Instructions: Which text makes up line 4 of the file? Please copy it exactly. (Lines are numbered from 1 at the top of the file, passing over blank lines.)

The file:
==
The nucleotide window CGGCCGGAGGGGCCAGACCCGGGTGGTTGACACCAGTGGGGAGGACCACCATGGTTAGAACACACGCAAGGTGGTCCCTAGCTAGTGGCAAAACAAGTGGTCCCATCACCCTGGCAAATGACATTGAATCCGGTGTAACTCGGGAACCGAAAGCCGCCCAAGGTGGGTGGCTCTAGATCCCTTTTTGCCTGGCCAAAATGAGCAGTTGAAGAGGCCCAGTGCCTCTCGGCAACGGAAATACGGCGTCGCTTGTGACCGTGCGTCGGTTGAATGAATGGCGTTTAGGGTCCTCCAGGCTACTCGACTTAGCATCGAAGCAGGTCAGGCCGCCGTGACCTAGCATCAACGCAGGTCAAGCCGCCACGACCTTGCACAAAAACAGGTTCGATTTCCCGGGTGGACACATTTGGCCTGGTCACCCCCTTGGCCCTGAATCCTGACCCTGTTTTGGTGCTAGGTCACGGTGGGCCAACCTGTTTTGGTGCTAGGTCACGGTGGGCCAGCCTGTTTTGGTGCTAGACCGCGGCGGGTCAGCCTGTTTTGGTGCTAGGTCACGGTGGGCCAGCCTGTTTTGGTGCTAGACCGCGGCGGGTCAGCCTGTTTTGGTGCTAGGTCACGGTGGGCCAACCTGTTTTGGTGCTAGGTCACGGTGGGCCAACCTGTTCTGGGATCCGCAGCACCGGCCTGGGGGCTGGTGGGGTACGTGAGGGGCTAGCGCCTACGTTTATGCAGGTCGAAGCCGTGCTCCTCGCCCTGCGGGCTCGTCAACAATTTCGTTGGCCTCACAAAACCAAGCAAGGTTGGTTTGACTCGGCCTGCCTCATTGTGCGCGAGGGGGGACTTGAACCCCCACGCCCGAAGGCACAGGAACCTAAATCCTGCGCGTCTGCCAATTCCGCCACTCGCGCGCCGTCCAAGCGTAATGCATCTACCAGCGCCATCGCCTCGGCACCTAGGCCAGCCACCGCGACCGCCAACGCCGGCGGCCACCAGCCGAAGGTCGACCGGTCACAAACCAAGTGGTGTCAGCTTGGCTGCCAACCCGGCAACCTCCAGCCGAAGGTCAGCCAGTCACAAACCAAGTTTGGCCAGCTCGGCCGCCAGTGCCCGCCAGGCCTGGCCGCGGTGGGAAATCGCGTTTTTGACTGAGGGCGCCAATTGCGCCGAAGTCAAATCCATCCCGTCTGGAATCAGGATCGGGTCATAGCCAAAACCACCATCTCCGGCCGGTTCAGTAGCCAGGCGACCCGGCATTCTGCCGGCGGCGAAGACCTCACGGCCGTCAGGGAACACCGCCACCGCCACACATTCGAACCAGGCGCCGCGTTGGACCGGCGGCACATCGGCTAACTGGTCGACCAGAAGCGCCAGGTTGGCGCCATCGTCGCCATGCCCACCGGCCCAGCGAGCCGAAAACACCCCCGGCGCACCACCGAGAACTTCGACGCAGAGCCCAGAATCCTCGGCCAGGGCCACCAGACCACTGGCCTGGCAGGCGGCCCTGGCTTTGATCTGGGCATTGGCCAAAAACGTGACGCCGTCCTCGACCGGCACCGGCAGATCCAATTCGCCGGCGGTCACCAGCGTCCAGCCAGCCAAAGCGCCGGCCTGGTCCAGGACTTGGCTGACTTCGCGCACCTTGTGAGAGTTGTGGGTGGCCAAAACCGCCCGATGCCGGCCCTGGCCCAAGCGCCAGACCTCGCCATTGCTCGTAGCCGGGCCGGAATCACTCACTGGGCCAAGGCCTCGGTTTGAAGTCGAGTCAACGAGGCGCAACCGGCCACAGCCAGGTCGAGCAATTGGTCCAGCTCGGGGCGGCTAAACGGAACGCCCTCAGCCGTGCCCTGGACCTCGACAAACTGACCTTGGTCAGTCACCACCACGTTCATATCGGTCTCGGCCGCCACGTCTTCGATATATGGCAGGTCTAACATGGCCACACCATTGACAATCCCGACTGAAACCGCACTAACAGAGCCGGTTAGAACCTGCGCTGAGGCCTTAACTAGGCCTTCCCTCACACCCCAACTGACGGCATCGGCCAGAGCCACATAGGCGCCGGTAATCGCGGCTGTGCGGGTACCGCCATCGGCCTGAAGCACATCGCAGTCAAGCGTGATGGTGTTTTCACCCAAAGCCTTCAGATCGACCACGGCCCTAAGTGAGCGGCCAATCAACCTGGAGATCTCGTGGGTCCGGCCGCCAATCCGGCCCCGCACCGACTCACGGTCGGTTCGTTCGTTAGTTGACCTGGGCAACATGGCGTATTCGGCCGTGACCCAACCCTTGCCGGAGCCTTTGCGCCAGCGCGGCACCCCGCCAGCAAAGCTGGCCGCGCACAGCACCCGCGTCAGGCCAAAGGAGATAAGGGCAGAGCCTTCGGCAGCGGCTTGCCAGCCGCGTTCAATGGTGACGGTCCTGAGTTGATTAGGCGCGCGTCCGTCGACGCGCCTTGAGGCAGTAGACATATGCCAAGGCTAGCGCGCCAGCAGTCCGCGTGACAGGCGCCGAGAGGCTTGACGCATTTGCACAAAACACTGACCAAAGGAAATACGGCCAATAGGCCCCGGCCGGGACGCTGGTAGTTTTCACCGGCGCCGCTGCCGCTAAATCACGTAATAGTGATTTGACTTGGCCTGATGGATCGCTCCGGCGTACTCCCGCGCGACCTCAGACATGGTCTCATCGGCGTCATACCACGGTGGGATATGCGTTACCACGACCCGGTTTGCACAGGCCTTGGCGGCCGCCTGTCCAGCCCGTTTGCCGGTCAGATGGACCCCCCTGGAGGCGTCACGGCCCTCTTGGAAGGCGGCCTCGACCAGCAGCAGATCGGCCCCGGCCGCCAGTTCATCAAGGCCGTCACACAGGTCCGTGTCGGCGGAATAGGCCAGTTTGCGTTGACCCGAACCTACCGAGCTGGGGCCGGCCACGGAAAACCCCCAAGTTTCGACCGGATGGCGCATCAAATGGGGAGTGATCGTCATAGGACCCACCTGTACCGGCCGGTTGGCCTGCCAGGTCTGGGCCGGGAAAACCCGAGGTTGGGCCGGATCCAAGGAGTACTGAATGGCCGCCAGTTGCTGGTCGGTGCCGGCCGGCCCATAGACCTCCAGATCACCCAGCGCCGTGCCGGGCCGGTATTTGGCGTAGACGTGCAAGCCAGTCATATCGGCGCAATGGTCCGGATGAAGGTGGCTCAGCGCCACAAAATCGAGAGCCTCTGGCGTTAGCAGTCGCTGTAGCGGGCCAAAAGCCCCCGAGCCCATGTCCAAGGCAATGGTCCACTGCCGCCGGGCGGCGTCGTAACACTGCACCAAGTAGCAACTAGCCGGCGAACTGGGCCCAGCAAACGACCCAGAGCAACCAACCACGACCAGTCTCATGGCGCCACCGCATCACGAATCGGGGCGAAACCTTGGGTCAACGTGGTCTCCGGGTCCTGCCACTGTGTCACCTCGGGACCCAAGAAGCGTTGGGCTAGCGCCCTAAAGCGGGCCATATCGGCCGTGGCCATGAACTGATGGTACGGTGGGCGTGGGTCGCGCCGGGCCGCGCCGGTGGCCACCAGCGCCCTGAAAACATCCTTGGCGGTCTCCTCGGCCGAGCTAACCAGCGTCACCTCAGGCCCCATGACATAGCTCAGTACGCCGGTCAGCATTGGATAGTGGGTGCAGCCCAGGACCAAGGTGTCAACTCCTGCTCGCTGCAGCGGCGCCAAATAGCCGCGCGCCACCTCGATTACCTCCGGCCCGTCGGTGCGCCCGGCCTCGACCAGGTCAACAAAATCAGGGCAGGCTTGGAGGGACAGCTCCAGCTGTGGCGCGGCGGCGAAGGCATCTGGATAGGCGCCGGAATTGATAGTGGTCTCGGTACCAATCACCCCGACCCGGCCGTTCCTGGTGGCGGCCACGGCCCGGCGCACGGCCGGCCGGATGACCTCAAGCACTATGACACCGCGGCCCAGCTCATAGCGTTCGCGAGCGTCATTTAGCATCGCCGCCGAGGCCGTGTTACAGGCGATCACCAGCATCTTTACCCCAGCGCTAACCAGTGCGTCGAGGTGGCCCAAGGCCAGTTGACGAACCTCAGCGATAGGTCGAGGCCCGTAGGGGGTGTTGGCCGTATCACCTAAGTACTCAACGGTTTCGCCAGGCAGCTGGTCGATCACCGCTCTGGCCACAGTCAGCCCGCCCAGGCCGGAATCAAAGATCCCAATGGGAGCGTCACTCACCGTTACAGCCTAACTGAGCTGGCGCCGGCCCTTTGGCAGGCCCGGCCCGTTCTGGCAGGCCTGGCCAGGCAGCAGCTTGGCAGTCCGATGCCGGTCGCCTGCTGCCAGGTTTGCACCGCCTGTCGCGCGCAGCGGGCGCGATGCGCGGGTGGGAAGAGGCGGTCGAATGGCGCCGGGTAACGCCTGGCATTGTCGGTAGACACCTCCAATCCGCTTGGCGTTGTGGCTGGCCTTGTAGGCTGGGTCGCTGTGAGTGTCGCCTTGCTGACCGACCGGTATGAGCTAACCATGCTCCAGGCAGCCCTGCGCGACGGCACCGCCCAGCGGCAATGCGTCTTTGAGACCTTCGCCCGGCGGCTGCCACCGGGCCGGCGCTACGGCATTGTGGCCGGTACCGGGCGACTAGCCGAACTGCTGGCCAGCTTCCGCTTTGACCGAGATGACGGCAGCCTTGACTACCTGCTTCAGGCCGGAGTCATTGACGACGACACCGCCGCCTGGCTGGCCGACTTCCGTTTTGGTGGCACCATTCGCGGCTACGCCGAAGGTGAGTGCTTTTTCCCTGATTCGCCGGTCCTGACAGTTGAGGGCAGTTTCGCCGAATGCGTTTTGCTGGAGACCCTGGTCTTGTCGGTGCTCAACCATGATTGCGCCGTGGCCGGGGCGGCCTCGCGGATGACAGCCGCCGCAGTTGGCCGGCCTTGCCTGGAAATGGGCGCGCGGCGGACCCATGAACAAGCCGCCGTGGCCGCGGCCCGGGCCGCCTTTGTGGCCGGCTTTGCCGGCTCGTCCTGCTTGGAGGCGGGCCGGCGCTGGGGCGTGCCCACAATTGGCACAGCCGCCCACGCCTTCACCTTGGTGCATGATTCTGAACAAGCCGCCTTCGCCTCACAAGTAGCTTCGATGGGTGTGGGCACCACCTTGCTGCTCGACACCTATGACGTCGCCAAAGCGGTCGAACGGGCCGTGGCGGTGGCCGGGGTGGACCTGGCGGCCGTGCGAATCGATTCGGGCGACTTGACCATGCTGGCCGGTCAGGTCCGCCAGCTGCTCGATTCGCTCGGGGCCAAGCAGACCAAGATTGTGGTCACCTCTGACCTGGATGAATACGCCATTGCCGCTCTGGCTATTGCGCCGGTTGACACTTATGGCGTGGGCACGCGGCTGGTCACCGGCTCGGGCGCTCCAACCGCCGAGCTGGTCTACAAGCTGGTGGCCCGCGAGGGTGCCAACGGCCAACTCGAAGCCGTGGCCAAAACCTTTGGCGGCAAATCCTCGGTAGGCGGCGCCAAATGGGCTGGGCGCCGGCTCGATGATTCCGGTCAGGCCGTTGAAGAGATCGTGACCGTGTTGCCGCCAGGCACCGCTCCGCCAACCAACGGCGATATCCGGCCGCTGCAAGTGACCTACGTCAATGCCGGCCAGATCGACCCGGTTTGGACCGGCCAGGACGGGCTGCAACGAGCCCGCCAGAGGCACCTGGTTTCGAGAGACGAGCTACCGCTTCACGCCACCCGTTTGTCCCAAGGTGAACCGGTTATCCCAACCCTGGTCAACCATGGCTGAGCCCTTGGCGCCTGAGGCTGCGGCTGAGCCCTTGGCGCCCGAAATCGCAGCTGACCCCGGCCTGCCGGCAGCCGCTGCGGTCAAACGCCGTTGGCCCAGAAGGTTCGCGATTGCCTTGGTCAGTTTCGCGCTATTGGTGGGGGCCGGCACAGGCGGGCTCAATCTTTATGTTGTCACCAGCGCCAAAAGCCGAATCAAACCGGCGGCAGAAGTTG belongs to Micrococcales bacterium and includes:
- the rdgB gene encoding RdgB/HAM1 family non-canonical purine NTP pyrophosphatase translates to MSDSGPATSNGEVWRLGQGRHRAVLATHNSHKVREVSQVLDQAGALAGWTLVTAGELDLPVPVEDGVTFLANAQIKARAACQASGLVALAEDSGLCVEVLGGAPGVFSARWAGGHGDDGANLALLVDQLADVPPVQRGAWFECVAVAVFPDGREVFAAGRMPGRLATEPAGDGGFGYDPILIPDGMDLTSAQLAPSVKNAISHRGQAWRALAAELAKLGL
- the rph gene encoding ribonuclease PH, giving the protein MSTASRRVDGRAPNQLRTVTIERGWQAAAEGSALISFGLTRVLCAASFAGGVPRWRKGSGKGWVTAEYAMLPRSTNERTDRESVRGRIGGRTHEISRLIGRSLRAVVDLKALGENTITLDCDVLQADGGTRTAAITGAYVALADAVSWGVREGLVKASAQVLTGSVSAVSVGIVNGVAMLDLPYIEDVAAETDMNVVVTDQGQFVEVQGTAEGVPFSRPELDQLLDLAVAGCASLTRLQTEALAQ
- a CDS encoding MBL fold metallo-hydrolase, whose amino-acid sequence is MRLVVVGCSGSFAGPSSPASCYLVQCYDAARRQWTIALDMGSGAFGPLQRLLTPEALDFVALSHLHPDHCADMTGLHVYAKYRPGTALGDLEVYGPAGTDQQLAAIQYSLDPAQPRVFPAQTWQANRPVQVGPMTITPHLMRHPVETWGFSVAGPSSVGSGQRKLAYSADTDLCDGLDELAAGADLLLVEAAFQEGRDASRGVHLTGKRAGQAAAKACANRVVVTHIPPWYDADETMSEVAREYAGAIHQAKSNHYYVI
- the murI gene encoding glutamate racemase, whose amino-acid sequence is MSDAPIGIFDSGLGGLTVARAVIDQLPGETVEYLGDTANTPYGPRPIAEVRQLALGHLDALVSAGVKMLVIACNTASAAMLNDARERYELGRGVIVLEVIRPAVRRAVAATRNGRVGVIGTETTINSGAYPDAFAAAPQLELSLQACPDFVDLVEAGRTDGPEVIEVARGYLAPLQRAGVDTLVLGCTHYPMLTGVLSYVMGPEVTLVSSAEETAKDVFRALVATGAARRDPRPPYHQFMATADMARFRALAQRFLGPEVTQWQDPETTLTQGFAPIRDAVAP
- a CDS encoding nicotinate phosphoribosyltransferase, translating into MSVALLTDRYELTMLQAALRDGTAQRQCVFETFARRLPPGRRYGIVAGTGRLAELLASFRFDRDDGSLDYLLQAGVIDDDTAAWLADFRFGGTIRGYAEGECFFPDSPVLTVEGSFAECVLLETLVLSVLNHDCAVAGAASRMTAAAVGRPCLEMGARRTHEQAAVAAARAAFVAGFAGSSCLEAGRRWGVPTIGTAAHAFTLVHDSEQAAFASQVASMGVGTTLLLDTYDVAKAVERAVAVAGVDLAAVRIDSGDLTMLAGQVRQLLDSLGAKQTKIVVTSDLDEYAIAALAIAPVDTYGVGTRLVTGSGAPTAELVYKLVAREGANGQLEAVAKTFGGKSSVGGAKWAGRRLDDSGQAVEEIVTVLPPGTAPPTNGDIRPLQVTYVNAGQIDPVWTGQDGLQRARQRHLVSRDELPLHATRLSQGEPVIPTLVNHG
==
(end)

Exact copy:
- a CDS encoding MBL fold metallo-hydrolase, whose amino-acid sequence is MRLVVVGCSGSFAGPSSPASCYLVQCYDAARRQWTIALDMGSGAFGPLQRLLTPEALDFVALSHLHPDHCADMTGLHVYAKYRPGTALGDLEVYGPAGTDQQLAAIQYSLDPAQPRVFPAQTWQANRPVQVGPMTITPHLMRHPVETWGFSVAGPSSVGSGQRKLAYSADTDLCDGLDELAAGADLLLVEAAFQEGRDASRGVHLTGKRAGQAAAKACANRVVVTHIPPWYDADETMSEVAREYAGAIHQAKSNHYYVI